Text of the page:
Whistler History

Whistler History

The Whistler area is not only a place of scenic wonder, but also a region that is rich with a fascinating history and cultural background. Before becoming a ski area and winning accolades as a world-class resort, and before welcoming the world for the 2010 Olympic and Paralympic Winter Games, this was still a place that drew visitors from far and wide.

First Nations History of Whistler

The Coast Salish First Nations people inhabited the land around Whistler for many thousands of years, hunting and gathering and living a nomadic lifestyle long before European settlers arrived. Whistler itself was often a waypoint for First Nation trading routes between the Squamish and Lil'wat Nations, as it was rich with wildlife and resources. At one time, tens of thousands of Coast Salish First Nations people lived, traded and thrived in the areas between Vancouver, Howe Sound and Lillooet. In fact, some of the hiking routes between Howe Sound and Deep Cove (east of Vancouver) are the traditional routes travelled by the Coast Salish First Nations peoples.

The Modern History of Whistler

From its humble beginnings as a fishing lodge in 1914, to being centre stage for the 2010 Olympic and Paralympic Winter Games — Whistler was always considered a special place and outstanding destination for adventurous spirits.

1877

The Pemberton Trail is completed linking the Pemberton valley to the Pacific coast, north of Vancouver.

1900

Trappers and prospectors settle in the area. Alta Lake was the original name of Whistler but the settlers start calling the area "Whistler" because of the shrill whistle sound made by the western hoary marmots who live among the rocks.

1910

Myrtle and Alex Philip arrive in Vancouver from Maine. They hear about Whistler's spectacular beauty.

1911

Myrtle and Alex take the three-day journey to Whistler: a steamer ship from Vancouver to Squamish, overnight in Brackendale, and a two-day horse trek to Whistler.

1914

Myrtle and Alex buy ten acres of land and build the Rainbow Lodge on the shores of Alta Lake. The Pacific Great Eastern Railway (now BC Rail) is built to Alta Lake and links the valley to the outside world. Whistler becomes a base for logging and mining. Myrtle and Alex's Rainbow Lodge is the most popular resort destination west of Banff and Jasper.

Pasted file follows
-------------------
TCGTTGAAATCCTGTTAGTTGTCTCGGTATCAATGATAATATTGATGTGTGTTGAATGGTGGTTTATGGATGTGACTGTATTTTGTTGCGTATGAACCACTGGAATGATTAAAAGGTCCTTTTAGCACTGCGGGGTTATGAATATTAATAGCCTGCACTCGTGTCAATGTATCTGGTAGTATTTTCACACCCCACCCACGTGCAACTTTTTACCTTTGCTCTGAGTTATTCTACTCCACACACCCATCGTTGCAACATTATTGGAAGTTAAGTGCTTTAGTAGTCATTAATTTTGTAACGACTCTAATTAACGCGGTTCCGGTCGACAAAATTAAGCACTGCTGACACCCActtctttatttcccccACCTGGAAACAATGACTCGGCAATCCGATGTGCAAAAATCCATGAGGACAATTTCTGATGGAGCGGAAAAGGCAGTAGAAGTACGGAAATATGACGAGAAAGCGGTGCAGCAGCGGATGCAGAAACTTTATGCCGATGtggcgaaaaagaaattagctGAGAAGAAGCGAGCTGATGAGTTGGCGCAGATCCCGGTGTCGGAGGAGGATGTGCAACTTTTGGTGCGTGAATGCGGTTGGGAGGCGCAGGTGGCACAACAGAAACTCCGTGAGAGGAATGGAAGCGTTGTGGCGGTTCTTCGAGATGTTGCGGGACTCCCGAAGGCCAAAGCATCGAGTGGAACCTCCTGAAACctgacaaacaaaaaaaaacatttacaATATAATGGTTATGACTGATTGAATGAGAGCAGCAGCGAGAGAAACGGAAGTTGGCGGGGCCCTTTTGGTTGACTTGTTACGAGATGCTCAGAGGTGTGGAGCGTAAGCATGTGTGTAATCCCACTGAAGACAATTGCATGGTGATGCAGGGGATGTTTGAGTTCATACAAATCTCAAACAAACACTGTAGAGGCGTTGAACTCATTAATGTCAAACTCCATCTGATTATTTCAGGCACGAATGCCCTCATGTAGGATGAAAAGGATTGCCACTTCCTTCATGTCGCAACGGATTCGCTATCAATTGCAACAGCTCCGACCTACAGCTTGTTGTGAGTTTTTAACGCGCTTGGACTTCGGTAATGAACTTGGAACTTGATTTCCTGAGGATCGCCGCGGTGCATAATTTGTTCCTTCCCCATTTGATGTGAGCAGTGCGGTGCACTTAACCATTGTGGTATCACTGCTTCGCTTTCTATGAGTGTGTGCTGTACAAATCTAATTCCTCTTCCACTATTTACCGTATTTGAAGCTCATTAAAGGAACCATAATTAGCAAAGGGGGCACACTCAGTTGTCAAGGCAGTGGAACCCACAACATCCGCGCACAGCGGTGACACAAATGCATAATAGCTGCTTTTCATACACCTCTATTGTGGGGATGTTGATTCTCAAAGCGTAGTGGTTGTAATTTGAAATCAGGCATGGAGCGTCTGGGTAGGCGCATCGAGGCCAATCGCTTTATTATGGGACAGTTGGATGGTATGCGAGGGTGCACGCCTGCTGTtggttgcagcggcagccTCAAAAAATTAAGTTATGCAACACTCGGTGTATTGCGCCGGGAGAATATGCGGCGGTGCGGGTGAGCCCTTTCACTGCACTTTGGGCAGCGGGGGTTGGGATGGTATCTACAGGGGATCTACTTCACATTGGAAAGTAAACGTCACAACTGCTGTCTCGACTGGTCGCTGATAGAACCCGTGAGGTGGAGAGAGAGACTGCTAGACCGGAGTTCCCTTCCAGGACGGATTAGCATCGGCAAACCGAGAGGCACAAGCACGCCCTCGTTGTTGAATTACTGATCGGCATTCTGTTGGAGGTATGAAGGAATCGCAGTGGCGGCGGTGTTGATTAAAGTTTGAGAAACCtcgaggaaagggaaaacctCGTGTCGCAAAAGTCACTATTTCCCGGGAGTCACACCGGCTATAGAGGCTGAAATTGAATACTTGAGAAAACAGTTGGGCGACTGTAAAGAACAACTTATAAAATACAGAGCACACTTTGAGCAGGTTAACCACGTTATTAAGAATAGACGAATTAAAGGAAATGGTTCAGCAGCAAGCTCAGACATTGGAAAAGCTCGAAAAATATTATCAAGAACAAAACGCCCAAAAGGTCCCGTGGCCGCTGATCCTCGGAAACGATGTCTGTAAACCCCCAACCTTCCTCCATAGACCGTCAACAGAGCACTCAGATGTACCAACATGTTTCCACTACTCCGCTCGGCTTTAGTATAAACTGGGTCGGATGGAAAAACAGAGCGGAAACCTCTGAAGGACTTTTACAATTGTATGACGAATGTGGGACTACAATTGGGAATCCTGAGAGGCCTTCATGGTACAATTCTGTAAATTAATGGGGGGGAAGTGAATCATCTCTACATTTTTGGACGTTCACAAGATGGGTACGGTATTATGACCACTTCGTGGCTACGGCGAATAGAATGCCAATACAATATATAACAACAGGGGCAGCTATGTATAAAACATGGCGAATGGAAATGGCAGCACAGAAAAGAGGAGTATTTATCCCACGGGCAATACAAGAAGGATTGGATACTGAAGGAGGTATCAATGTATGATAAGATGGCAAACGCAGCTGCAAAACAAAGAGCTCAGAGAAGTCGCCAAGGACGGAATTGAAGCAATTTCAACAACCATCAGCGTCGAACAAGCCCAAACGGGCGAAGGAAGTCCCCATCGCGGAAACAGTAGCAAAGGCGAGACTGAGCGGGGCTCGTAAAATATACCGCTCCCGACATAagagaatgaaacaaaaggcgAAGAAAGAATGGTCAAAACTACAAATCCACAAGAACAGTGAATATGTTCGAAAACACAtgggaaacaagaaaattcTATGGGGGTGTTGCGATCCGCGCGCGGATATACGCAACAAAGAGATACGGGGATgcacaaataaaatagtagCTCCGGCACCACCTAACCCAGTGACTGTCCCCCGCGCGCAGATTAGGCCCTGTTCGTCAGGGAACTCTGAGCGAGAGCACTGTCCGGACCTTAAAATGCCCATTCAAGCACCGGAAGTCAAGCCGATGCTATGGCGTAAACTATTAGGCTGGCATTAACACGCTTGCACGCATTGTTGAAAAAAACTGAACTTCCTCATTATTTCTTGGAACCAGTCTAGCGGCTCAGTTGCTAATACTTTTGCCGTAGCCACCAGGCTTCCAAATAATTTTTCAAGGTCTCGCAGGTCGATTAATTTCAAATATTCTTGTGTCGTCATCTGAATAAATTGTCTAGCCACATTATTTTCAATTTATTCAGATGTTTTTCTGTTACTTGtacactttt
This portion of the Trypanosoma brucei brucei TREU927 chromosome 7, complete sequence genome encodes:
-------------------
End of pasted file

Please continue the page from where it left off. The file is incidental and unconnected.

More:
1950s

Other lodges open throughout the valley. The abundant fish stocks make Whistler a summer resort destination long before it is considered a winter destination. Winter travel becomes possible when a gravel road to Squamish is carved from the cliffs of Howe Sound.

Early 1960s

During the early 1960s a group of Vancouver Businessmen formed the Garibaldi Olympic Development Association (GODA) to develop a site to host the 1968 Winter Olympic Games and selected London Mountain (Whistler Mountain’s original name) as the preferred venue.

1964

The single-lane road is extended to Whistler because of the ski area development, and to Pemberton later that same year. The trip from Vancouver to Whistler took 5-6 hours.

1965

Whistler Mountain finally gets the name "Garibaldi Whistler Mountain". Development of the ski area on the south side of Whistler Mountain began. What is now called Creekside was once the original Village and featured a four-person gondola to the mountain’s mid-station, a double chairlift to the alpine tree line, and two T-bars.

1966

Whistler officially opens for skiing.

1969

A two-lane gravel road built in 1965 is paved to Whistler and then to Pemberton.

1977

The new municipality is given 53 acres of Crown land to develop a town centre.

1978

Construction begins on the new town centre that will eventually become Whistler Village.

1980

Blackcomb Mountain (right next to Whistler Mountain) opens creating one of the largest ski complexes in North America.

1985

Blackcomb Mountain expands its terrain and becomes North America’s only "Mile High Mountain".

1992

Snow Country Magazine votes Whistler the "Number One Ski Resort in North America" and the trend continues through to today with the resort earning the top spot for destination resort and its incredible skiing in numerous industry magazines and readers’ polls.

1998

Whistler and Blackcomb Mountains merge under Intrawest Corporation.

2002

The International Olympic Committee (IOC) shortlists Vancouver/Whistler as a Candidate City for hosting the 2010 Olympic and Paralympic Winter Games.

2003

Vancouver/Whistler win the bid to host the 2010 Olympic and Paralympic Winter Games.

2008

The peaks of Whistler and Blackcomb Mountains were linked with the opening of the brand new PEAK 2 PEAK Gondola. This multi record-breaking lift allows skiers, snowboarders and, in the summer, hikers, faster access to the award-winning terrain on both mountains.

2010

Whistler took part in the Winter Olympics as an Official Olympic venue. Although the 2010 Olympic and Paralympic Winter Games have come and gone, Whistler's spot on the world stage was firmly established. Fanstastic Olympic legacies like the Whistler Sliding Centre, Whistler Olympic Park and Whistler Medals Plaza as well as the Mountain Bike Park and the record-breaking PEAK 2 PEAK Gondola make Whistler a world-class, four season destination.

Call 1.800.WHISTLER (944.7853) to speak with a local travel consultant